Does Mass Signing of Adalimumab Licensing Deals Add Up to Biosimilar Access Collusion?

As reported by the Center for Biosimilars, a union has filed a class-action lawsuit against AbbVie and the eight prospective biosimilar adalimumab makers who agreed to delay bringing their agents to market through a royalty arrangement.

Only Boehringer Ingelheim remains as a biosimilar maker who has an approved version of adalimumab but who has not signed on with AbbVie. United Food and Commercial Workers Local 1500 has filed the suit with the other manufacturers and AbbVie, claiming that by their actions, they are trying to “divide the market for adalimumab between Europe and the United States,” according to the Center for Biosimilars report.

This is an interesting question. The individual motivations of the first companies to come to agreement with AbbVie (Amgen, then Samsung Bioepis) included an end to interminable patent legislation in the US. They wanted the ability to immediately plan launches in Europe (starting in October 2018). The motivations of most other subsequent signees almost certainly was to not forfeit marketshare in Europe, which was needed to help sustain biosimilar development efforts for the US market. In fact, many of these prospective US manufacturers already had received approval in the EU.

AbbVie’s principal patents on Humira® expired in Europe in October 2018. The last of the principal patents are supposed to expire around 2023 in the US anyway. Was it necessary to arrange serial US launches as demonstrated in this link? Would patent litigation have continued well past the supposed patent expiration date? Knowing AbbVie, this is likely. Their several patents involving adalimumab use to treat individual diseases would provide AbbVie a basis for forging ahead with lawsuits that would have gained them additional billions of dollars in sales while the suits meandered toward conclusion.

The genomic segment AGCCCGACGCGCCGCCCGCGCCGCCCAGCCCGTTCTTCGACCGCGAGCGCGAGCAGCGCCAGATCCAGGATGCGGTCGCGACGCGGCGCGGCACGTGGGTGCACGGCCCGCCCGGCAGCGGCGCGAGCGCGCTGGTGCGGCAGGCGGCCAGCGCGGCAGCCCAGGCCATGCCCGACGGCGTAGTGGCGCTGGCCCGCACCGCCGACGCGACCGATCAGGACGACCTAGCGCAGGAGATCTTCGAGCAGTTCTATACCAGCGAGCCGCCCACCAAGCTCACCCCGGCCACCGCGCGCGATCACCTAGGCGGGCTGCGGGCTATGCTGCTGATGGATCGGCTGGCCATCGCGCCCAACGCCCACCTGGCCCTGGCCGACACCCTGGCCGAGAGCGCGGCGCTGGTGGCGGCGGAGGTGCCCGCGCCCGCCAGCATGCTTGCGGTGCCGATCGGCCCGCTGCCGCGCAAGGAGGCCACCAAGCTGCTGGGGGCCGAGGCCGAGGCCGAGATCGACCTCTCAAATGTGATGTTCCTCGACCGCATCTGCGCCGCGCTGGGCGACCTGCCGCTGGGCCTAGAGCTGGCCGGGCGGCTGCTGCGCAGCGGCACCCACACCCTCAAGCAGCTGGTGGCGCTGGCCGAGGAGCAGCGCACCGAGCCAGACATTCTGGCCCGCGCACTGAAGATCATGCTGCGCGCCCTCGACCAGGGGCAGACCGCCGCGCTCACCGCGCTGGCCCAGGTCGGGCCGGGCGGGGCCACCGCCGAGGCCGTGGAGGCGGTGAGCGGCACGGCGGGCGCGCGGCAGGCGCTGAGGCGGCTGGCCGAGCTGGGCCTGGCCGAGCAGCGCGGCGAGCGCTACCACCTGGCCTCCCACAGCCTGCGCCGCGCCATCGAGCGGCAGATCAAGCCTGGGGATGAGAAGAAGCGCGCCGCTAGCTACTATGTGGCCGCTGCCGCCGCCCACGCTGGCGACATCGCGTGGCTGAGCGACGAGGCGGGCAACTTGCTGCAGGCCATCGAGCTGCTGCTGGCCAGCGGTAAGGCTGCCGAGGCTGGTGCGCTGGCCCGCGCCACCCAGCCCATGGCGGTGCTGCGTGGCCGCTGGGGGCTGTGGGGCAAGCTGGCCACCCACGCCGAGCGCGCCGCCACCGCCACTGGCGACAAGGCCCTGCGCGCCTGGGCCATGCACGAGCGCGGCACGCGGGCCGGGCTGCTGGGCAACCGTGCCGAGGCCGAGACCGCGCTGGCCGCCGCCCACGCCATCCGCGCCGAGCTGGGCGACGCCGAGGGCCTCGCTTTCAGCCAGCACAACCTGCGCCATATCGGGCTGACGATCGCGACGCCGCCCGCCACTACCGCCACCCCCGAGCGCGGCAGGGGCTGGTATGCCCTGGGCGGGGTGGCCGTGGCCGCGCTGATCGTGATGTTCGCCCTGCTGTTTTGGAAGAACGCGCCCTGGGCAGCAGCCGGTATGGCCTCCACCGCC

Does this mean that access to Humira is accelerated through the signing of the royalty agreements, rather than delayed through acts of collusion? That is difficult to say. Although should the lone holdout—Boehringer Ingelheim—decide that it makes business sense to launch at risk, it could topple the carefully orchestrated structure of the agreements. Amgen believes that it will launch the first adalimumab biosimilar, and experience a few months of exclusivity in the US. At that point, Amgen (and every subsequent adalimumab biosimilar maker) would have to decide whether (1) to do the same or risk losing its advantage, (2) start working towards marketing plan B, or (3) cede the initial marketshare and its billions in revenue and wait it out. If Boehringer obtains its sought after interchangeability designation, that may well speed up the process.

Personally, I find it hard to believe that these individual acts represent premeditated collusion; although the resulting lack of access to the many biosimilar versions may look to others as an orchestrated maneuver.

More Adalimumab News: Abbvie Signs a Licensing Deal With Coherus, Coherus Sues Amgen for Patent Infringement

The multitude of companies that have lined up to sign 2023 licensing agreements with Abbvie on sales of Humira® biosimilars has grown again. The latest biosimilar maker added to the list is Coherus Biosciences.

Coherus adalimumab biosimilar

Coherus has an investigational adalimumab biosimilar that completed a phase 3 trial in 2017 in patients with plaque psoriasis and psoriatic arthritis. CHS-1420 was found to yield similar clinical outcomes compared with the reference product.

According to the press release from Coherus announcing the deal, the biosimilar will be available for marketing December 15, 2023. This will make it the eighth biosimilar version of adalimumab to enter the market, with Amgen entering first, in January of that year. As with the other deals signed by Abbvie, this signing concludes any patent litigation between the parties and Coherus will pay royalties to Abbvie on the sales of its biosimilar.

Coherus is expected to file a submission with the European Medicines Agency, though the timing of this filing has not been disclosed. Furthermore, it has not yet signed a deal with a marketing partner. In past conference calls, the biosimilar maker has indicated that it will not focus its resources on sales of its products outside the US.  

COHERUS SUES AMGEN OVER ADALIMUMAB PATENTS